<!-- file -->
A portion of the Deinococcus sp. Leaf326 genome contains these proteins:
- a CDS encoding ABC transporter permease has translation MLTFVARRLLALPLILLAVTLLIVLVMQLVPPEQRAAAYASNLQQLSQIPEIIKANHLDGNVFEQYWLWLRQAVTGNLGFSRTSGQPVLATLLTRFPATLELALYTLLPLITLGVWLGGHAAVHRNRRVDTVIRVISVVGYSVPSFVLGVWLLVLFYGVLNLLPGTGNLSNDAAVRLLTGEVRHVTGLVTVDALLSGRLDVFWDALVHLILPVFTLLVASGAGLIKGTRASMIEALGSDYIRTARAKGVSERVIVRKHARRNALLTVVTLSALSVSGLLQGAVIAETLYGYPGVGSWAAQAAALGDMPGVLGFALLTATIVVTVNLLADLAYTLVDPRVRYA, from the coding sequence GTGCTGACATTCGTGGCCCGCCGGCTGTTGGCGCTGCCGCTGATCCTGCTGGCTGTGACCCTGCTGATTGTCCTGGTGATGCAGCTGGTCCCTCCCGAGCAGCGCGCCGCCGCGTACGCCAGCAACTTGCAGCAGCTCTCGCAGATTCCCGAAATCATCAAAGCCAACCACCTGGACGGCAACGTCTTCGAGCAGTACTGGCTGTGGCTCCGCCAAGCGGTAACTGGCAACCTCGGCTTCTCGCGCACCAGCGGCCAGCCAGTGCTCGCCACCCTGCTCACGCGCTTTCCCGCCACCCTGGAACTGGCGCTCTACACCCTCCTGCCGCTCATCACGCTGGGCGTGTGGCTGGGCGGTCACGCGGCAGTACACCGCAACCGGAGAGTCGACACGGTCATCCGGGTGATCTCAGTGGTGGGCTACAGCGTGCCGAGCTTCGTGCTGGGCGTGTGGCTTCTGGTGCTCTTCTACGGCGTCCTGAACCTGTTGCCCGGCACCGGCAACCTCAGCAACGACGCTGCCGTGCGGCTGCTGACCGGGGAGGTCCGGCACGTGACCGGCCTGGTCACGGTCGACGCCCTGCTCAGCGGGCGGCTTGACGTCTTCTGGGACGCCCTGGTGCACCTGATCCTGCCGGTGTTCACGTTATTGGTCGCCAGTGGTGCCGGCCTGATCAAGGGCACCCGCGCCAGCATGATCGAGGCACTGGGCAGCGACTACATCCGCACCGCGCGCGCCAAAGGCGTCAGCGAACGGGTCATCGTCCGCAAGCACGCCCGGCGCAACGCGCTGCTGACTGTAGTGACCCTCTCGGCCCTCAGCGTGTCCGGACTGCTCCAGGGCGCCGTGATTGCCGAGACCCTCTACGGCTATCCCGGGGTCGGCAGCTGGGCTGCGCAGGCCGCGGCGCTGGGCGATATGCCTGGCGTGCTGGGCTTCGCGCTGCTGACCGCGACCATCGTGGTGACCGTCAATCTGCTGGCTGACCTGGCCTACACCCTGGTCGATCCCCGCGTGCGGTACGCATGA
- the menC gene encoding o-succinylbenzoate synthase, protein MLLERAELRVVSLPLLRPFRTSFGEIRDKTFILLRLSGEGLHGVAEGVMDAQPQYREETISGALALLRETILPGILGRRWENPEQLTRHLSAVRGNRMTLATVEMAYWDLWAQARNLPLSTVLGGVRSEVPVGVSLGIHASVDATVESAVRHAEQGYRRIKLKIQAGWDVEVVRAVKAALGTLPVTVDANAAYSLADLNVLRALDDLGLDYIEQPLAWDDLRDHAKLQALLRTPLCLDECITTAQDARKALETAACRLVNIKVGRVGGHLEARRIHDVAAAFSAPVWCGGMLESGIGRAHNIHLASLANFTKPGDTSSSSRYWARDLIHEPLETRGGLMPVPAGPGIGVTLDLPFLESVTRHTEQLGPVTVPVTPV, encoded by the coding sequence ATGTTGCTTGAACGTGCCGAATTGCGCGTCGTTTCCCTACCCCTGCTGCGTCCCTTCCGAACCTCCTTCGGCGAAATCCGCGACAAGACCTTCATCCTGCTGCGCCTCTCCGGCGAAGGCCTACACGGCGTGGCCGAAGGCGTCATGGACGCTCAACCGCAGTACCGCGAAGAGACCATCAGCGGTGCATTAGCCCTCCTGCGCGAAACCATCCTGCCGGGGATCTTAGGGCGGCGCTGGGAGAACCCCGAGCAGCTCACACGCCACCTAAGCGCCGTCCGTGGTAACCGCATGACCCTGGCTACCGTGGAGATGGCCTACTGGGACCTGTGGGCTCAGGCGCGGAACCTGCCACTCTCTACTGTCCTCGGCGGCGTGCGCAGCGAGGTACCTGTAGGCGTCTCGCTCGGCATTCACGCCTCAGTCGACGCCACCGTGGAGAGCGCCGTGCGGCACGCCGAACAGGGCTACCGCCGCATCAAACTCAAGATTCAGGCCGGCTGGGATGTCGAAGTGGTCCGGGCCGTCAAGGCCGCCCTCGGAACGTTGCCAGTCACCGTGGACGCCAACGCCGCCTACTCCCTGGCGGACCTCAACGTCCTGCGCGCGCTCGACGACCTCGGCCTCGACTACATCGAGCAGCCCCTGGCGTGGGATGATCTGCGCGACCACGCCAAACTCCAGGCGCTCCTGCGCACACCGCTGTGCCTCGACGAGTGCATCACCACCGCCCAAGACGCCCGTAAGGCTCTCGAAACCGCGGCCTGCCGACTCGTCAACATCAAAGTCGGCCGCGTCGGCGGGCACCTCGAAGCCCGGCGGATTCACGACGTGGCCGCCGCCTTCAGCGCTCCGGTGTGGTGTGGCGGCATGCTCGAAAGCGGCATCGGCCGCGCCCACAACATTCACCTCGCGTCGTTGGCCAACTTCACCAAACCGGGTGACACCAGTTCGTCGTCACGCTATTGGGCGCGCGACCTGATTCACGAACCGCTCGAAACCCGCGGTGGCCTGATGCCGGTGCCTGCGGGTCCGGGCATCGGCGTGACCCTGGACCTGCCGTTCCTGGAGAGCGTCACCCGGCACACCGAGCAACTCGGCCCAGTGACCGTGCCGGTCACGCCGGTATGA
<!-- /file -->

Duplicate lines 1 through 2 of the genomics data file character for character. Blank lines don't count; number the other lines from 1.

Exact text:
A portion of the Deinococcus sp. Leaf326 genome contains these proteins:
- a CDS encoding ABC transporter permease has translation MLTFVARRLLALPLILLAVTLLIVLVMQLVPPEQRAAAYASNLQQLSQIPEIIKANHLDGNVFEQYWLWLRQAVTGNLGFSRTSGQPVLATLLTRFPATLELALYTLLPLITLGVWLGGHAAVHRNRRVDTVIRVISVVGYSVPSFVLGVWLLVLFYGVLNLLPGTGNLSNDAAVRLLTGEVRHVTGLVTVDALLSGRLDVFWDALVHLILPVFTLLVASGAGLIKGTRASMIEALGSDYIRTARAKGVSERVIVRKHARRNALLTVVTLSALSVSGLLQGAVIAETLYGYPGVGSWAAQAAALGDMPGVLGFALLTATIVVTVNLLADLAYTLVDPRVRYA, from the coding sequence GTGCTGACATTCGTGGCCCGCCGGCTGTTGGCGCTGCCGCTGATCCTGCTGGCTGTGACCCTGCTGATTGTCCTGGTGATGCAGCTGGTCCCTCCCGAGCAGCGCGCCGCCGCGTACGCCAGCAACTTGCAGCAGCTCTCGCAGATTCCCGAAATCATCAAAGCCAACCACCTGGACGGCAACGTCTTCGAGCAGTACTGGCTGTGGCTCCGCCAAGCGGTAACTGGCAACCTCGGCTTCTCGCGCACCAGCGGCCAGCCAGTGCTCGCCACCCTGCTCACGCGCTTTCCCGCCACCCTGGAACTGGCGCTCTACACCCTCCTGCCGCTCATCACGCTGGGCGTGTGGCTGGGCGGTCACGCGGCAGTACACCGCAACCGGAGAGTCGACACGGTCATCCGGGTGATCTCAGTGGTGGGCTACAGCGTGCCGAGCTTCGTGCTGGGCGTGTGGCTTCTGGTGCTCTTCTACGGCGTCCTGAACCTGTTGCCCGGCACCGGCAACCTCAGCAACGACGCTGCCGTGCGGCTGCTGACCGGGGAGGTCCGGCACGTGACCGGCCTGGTCACGGTCGACGCCCTGCTCAGCGGGCGGCTTGACGTCTTCTGGGACGCCCTGGTGCACCTGATCCTGCCGGTGTTCACGTTATTGGTCGCCAGTGGTGCCGGCCTGATCAAGGGCACCCGCGCCAGCATGATCGAGGCACTGGGCAGCGACTACATCCGCACCGCGCGCGCCAAAGGCGTCAGCGAACGGGTCATCGTCCGCAAGCACGCCCGGCGCAACGCGCTGCTGACTGTAGTGACCCTCTCGGCCCTCAGCGTGTCCGGACTGCTCCAGGGCGCCGTGATTGCCGAGACCCTCTACGGCTATCCCGGGGTCGGCAGCTGGGCTGCGCAGGCCGCGGCGCTGGGCGATATGCCTGGCGTGCTGGGCTTCGCGCTGCTGACCGCGACCATCGTGGTGACCGTCAATCTGCTGGCTGACCTGGCCTACACCCTGGTCGATCCCCGCGTGCGGTACGCATGA